Reggae legend Alton Ellis dies at 70

Musician known as 'the Godfather of rocksteady'

Reggae music pioneer Alton Ellis, who enjoyed a career revival in recent years after a string of hits in the 1960s, died Friday in London. He was 70.

Ellis died peacefully, officials at Hammersmith hospital said, adding that his family did not wish to release details. He had been hospitalized for several weeks.

In a tribute to Ellis on its Web site, Trojan Records said it mourned "the passing of a reggae legend" and that Ellis had lymphatic cancer. He collapsed during a performance in London in August.

Ellis was known as "the Godfather of rocksteady" and enjoyed a string of hits in Jamaica during the early days of reggae. At the beginning of his career, he had several hits while fronting the vocal group the Flames, including "Dance Crasher," "I'm Just a Guy" and "Sunday Coming."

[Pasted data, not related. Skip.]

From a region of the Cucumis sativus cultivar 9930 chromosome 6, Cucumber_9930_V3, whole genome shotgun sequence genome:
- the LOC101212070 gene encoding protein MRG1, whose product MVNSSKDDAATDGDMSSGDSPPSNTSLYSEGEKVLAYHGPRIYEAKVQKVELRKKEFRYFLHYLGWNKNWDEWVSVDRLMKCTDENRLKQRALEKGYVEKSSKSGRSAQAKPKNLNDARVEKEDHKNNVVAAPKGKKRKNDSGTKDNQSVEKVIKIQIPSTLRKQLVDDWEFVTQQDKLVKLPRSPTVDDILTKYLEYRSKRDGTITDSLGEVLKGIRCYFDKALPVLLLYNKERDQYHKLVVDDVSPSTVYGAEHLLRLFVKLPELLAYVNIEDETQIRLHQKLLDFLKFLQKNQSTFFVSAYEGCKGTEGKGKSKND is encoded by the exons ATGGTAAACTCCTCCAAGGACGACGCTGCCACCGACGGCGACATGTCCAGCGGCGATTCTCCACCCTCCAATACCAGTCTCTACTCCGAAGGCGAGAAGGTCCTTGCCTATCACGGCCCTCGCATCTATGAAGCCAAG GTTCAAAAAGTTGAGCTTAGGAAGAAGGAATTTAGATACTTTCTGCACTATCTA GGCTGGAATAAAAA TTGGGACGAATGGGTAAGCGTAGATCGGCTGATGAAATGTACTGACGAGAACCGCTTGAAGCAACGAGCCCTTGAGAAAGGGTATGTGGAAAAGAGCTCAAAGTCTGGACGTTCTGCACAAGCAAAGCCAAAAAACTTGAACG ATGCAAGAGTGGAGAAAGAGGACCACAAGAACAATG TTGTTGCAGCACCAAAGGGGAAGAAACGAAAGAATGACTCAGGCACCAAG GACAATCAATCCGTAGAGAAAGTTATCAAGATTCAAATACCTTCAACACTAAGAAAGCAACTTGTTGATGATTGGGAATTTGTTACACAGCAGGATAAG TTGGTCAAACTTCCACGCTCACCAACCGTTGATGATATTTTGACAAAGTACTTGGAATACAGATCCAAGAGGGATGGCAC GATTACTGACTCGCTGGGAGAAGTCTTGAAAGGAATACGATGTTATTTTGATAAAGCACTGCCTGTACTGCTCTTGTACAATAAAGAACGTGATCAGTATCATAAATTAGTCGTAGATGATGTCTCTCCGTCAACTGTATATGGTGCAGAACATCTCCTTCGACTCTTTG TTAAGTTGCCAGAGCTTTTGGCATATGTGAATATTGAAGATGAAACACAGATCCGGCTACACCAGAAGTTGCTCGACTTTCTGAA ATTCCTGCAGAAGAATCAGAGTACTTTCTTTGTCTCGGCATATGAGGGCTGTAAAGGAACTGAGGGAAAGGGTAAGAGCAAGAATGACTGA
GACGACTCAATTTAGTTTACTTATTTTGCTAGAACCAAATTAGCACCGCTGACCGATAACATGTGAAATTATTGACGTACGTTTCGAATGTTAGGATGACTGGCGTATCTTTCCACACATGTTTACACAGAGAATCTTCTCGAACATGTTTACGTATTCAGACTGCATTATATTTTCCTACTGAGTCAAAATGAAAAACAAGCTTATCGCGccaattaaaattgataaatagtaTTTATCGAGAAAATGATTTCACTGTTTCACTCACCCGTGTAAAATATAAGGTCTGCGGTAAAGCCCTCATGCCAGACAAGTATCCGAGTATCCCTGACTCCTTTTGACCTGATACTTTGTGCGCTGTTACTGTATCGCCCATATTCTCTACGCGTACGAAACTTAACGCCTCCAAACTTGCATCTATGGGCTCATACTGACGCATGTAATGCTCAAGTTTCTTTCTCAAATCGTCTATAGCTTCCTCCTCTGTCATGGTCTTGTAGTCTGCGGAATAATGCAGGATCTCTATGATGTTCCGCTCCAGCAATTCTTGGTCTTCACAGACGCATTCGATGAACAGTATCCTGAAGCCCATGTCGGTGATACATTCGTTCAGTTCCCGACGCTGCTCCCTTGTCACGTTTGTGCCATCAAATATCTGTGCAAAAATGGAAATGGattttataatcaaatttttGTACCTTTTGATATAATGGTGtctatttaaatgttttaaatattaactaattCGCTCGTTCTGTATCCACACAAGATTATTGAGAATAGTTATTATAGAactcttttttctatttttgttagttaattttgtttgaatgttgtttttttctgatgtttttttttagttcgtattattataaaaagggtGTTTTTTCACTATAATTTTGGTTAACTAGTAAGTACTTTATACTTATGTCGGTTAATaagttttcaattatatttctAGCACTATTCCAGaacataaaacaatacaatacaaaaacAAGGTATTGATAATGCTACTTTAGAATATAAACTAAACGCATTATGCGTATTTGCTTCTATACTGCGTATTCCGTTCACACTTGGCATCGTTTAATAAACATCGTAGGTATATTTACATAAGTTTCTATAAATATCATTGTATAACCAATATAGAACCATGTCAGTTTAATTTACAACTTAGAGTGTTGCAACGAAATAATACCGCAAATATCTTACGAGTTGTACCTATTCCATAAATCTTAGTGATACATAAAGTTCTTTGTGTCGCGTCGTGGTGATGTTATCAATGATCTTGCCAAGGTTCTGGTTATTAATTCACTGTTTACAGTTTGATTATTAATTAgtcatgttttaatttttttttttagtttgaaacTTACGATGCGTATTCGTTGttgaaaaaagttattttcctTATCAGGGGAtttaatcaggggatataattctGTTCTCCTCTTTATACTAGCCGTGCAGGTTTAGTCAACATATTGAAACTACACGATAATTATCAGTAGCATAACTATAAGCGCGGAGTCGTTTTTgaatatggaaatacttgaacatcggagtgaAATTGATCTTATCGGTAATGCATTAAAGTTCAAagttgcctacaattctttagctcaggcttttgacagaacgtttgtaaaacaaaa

He began his career in the late 1950s, before Jamaican music earned a worldwide following, and recorded for many local producers before launching his own All-tone label.

Ellis wrote the lyrics for "Duke of Earl," a 1962 hit for Gene Chandler.

Ellis moved to Canada and then to England in the 1970s as his career declined, but he returned to popularity in the past 15 years because of a rocksteady trend in Jamaica and Europe.
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